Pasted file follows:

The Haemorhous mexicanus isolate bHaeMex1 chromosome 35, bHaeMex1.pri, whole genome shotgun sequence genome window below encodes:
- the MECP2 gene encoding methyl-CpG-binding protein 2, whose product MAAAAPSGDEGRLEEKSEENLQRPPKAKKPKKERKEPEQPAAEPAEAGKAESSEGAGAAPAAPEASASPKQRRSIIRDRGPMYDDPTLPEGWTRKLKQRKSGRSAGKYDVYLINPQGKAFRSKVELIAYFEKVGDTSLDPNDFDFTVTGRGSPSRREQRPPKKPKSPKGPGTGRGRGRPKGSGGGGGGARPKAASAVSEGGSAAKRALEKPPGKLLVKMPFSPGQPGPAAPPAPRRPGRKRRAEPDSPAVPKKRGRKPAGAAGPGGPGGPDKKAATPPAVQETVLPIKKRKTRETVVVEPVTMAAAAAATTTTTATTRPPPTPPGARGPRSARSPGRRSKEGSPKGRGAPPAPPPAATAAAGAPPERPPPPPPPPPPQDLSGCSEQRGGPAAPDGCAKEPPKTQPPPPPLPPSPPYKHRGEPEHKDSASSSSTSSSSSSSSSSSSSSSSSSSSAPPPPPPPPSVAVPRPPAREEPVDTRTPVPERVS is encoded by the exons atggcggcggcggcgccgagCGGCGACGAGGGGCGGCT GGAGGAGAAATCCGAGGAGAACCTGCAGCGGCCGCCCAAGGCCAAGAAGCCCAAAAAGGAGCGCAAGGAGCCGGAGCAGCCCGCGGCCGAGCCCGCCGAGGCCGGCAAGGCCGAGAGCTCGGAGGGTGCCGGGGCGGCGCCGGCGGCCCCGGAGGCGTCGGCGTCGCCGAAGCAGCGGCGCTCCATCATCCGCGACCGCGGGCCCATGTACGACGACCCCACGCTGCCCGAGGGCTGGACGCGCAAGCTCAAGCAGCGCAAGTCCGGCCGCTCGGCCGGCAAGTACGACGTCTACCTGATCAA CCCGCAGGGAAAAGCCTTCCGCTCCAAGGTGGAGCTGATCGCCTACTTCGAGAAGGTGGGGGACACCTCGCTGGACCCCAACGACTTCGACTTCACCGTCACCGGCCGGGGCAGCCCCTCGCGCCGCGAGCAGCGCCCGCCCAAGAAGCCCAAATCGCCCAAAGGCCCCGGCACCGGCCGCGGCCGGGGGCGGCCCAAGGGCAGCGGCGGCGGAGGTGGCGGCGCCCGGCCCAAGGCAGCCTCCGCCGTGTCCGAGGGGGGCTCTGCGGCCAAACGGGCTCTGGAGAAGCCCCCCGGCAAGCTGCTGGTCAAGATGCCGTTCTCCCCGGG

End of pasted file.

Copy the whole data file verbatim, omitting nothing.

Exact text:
The Haemorhous mexicanus isolate bHaeMex1 chromosome 35, bHaeMex1.pri, whole genome shotgun sequence genome window below encodes:
- the MECP2 gene encoding methyl-CpG-binding protein 2, whose product MAAAAPSGDEGRLEEKSEENLQRPPKAKKPKKERKEPEQPAAEPAEAGKAESSEGAGAAPAAPEASASPKQRRSIIRDRGPMYDDPTLPEGWTRKLKQRKSGRSAGKYDVYLINPQGKAFRSKVELIAYFEKVGDTSLDPNDFDFTVTGRGSPSRREQRPPKKPKSPKGPGTGRGRGRPKGSGGGGGGARPKAASAVSEGGSAAKRALEKPPGKLLVKMPFSPGQPGPAAPPAPRRPGRKRRAEPDSPAVPKKRGRKPAGAAGPGGPGGPDKKAATPPAVQETVLPIKKRKTRETVVVEPVTMAAAAAATTTTTATTRPPPTPPGARGPRSARSPGRRSKEGSPKGRGAPPAPPPAATAAAGAPPERPPPPPPPPPPQDLSGCSEQRGGPAAPDGCAKEPPKTQPPPPPLPPSPPYKHRGEPEHKDSASSSSTSSSSSSSSSSSSSSSSSSSSAPPPPPPPPSVAVPRPPAREEPVDTRTPVPERVS is encoded by the exons atggcggcggcggcgccgagCGGCGACGAGGGGCGGCT GGAGGAGAAATCCGAGGAGAACCTGCAGCGGCCGCCCAAGGCCAAGAAGCCCAAAAAGGAGCGCAAGGAGCCGGAGCAGCCCGCGGCCGAGCCCGCCGAGGCCGGCAAGGCCGAGAGCTCGGAGGGTGCCGGGGCGGCGCCGGCGGCCCCGGAGGCGTCGGCGTCGCCGAAGCAGCGGCGCTCCATCATCCGCGACCGCGGGCCCATGTACGACGACCCCACGCTGCCCGAGGGCTGGACGCGCAAGCTCAAGCAGCGCAAGTCCGGCCGCTCGGCCGGCAAGTACGACGTCTACCTGATCAA CCCGCAGGGAAAAGCCTTCCGCTCCAAGGTGGAGCTGATCGCCTACTTCGAGAAGGTGGGGGACACCTCGCTGGACCCCAACGACTTCGACTTCACCGTCACCGGCCGGGGCAGCCCCTCGCGCCGCGAGCAGCGCCCGCCCAAGAAGCCCAAATCGCCCAAAGGCCCCGGCACCGGCCGCGGCCGGGGGCGGCCCAAGGGCAGCGGCGGCGGAGGTGGCGGCGCCCGGCCCAAGGCAGCCTCCGCCGTGTCCGAGGGGGGCTCTGCGGCCAAACGGGCTCTGGAGAAGCCCCCCGGCAAGCTGCTGGTCAAGATGCCGTTCTCCCCGGG